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This question already has an answer here:

I've been working to install Ubuntu 16.04 on my Acer Aspire R 14 laptop which came pre-installed with Windows 10 and a UEFI Firmware system.

I've looked through nearly every thread and none of them seem to have any effect.

I've partitioned my hard drive and have now installed (and uninstalled) Ubuntu about a dozen times varying the mode in which I installed it (Secure Boot enabled vs. Disabled) and where I attempted to install the Grub Bootloader when given the option to do "something else" when installing ubuntu (/dev/sda, /dev/sda1 (efi partition), /dev/sda6 (linux partition)).

I've attempted to mount and install grub via:

$ sudo mount /dev/sda6 /mnt
$ sudo mount /dev/sda1 /mnt/boot/efi  # and /mnt/boot
$ for i in /dev /dev/pts /proc /sys; do sudo mount -B $i /mnt$i; done
$ sudo cp /etc/resolv.conf /mnt/etc/ # for network compatibility
$ modprobe efivars
$ sudo chroot /mnt
# apt-get install --reinstall grub-efi-amd64

I've also tried using the automated boot-repair tool.

These runs completed successfully with the given output: http://paste2.org/9Hzds0J5 http://paste2.org/KJt55GbI

I even followed up afterward in entering the given windows command: bcdedit /set {bootmgr} path \EFI\ubuntu\shimx64.efi

My issue is that no matter what I do, the ubuntu boot partition is not recognized by windows or the Firmware. For example, my boot order is:

  1. HDD: WDC WD10SPCX-21KHST0
  2. Windows Boot Manager
  3. USB HDD: KinstonDataTraveler 3.0 (My Ubuntu USB stick)
  4. USB FDD:
  5. Network Boot-IPV4:
  6. USB CDROM:
  7. Network Boot-IPV6:

My boot system is the InsydeH2O Setup Utility.

My disk partitions are:

  • /dev/sda1 EFI System
  • /dev/sda2 Microsoft Reserved
  • /dev/sda3 Microsoft Basic Data
  • /dev/sda4 Windows Recovery
  • /dev/sda5 Linux Swap
  • /dev/sda6 Linux Filesystem

Ideally I'd like to get my computer booting to grub since I've never had issues booting windows from grub before. Any help would be greatly appreciated.

P.S. Thanks to all the members of the askubuntu forums for the answers they've posted to similar questions that have gotten me this far. I've read most of them, but was not allowed to cite them due to the limited number of urls that I could post.

marked as duplicate by Rod Smith uefi Oct 6 '16 at 14:27

This question has been asked before and already has an answer. If those answers do not fully address your question, please ask a new question.

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Two things. Make sure you are in UEFI mode in your Live Session. You can test this by running this from the terminal:

$ dmesg | egrep "EFI v"

The output will be blank if you are in Legacy.

Also, be sure to include update-grub in your grub repair steps. The steps below should resolve your issue. The bold characters in the steps are unique for you based on the info in your question.

 1:$ sudo mount /dev/sda6 /mnt
 2:$ for i in /sys /proc /run /dev; do sudo mount --bind "$i" "/mnt/$i"; done
 3:$ sudo mount /dev/sda1 /mnt/boot/efi
 5:$ sudo chroot /mnt
 6:# grub-install /dev/sda
 7:# update-grub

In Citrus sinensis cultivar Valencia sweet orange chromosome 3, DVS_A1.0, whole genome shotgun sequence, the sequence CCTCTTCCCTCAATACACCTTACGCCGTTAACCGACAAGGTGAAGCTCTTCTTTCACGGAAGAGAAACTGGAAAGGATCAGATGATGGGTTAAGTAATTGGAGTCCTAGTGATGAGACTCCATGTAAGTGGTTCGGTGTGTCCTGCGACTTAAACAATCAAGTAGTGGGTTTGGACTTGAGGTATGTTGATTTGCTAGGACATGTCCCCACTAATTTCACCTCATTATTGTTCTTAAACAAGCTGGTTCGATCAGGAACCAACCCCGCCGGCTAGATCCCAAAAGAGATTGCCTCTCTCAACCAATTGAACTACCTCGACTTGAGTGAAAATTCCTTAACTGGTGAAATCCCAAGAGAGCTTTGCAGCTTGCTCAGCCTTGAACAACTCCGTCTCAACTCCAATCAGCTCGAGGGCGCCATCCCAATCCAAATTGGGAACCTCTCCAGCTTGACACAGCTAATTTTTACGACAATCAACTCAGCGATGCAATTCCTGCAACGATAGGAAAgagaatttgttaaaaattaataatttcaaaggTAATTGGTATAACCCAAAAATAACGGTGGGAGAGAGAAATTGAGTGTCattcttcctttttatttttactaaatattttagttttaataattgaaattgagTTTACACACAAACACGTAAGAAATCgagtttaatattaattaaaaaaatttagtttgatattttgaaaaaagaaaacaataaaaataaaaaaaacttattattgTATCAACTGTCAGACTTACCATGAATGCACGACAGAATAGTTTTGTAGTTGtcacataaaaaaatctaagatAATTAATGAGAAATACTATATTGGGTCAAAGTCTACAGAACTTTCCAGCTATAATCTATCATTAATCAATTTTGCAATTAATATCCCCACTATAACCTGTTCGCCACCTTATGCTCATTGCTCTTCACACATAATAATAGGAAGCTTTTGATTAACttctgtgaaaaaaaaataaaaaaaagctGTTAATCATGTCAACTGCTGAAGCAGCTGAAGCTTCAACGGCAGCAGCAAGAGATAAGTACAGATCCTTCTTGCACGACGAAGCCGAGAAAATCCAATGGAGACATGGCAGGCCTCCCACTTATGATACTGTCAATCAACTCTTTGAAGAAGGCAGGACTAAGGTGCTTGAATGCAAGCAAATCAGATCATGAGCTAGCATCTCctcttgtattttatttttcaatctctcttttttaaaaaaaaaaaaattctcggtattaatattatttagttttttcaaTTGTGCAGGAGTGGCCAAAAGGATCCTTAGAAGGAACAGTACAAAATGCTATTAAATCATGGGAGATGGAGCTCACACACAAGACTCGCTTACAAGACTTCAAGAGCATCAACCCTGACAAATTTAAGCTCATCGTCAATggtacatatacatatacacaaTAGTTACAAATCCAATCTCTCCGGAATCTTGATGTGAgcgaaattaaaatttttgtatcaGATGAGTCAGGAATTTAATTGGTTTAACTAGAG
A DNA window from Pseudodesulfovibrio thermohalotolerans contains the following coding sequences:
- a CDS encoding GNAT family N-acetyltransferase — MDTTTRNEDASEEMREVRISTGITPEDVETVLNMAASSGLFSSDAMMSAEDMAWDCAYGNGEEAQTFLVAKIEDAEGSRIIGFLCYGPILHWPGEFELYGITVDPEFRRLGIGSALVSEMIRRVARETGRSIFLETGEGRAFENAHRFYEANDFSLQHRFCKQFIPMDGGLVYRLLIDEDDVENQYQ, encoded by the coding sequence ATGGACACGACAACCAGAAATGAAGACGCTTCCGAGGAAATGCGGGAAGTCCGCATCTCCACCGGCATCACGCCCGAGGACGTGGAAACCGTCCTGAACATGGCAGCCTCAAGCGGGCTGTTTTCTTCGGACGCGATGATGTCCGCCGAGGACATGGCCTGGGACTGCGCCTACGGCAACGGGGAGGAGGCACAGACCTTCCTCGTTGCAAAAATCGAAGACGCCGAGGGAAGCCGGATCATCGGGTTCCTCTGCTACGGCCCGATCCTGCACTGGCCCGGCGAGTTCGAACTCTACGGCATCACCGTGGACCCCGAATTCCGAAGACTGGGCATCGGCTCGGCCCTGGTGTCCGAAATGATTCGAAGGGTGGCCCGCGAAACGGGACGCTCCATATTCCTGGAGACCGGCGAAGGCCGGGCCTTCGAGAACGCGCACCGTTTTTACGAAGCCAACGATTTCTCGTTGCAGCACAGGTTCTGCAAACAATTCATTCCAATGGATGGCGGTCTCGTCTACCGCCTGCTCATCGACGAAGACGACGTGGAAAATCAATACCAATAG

8:# exit
 9:$ for i in /sys /proc /run /dev; do sudo umount "/mnt/$i"; done
10:$ sudo umount /mnt/boot/efi
11:$ exit
  • This is indeed nonsense, the drive sdb is a 7.2 GB flash-drive with only one partition sdb1 and contains the Ubuntu-installer. Look at the boot-info-summary! – mook765 Oct 6 '16 at 11:43
  • @mook765 Please stop staking me. That's inappropriate behavior for this site. The information I provided to the user is based on where he specified in his message. When he test the steps and give a response, he'll have the same success that 10's of other using the same steps has achieved. There's no need for you to downvote all my messages. – L. D. James Oct 6 '16 at 11:44
  • @mook765 I won't downvote your message, but I wouldn't advise the requisite you specify of a need to boot into Windows to fix the problem. The problem can be resolve by the Ubunutu installation disk and the computer's BIOS. Windows can actually be left alone. Please notice my message states that the /dev/sda6 is variable that is to be changed depending on the installed OS. – L. D. James Oct 6 '16 at 11:59
  • I apologize for the word "nonsense", it was inappropriate. But your commands contained faulty information, that is just reality. Nothing personal, I see you edited this mistake and will undo my down-vote, let the OP decide himself. Grub-EFI has already been reinstalled as we can see in the boot-info-summary... – mook765 Oct 6 '16 at 12:02
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You installed Ubuntu in legacy-mode on the drive sda where Windows8 is installed in UEFI-mode. Boot-repair reinstalled Grub for UEFI-mode. Some machines need more workaround, it depends on the UEFI-firmware of your computer. The first thing to try is to follow this advice from your boot-info-summary:

If your computer reboots directly into Windows, try to change the boot order
in your BIOS.If your BIOS does not allow to change the boot order, change
the default boot entry of the Windows bootloader. For example you can boot
into Windows, then type the following command in an admin command prompt:
bcdedit /set {bootmgr} path \EFI\ubuntu\shimx64.efi

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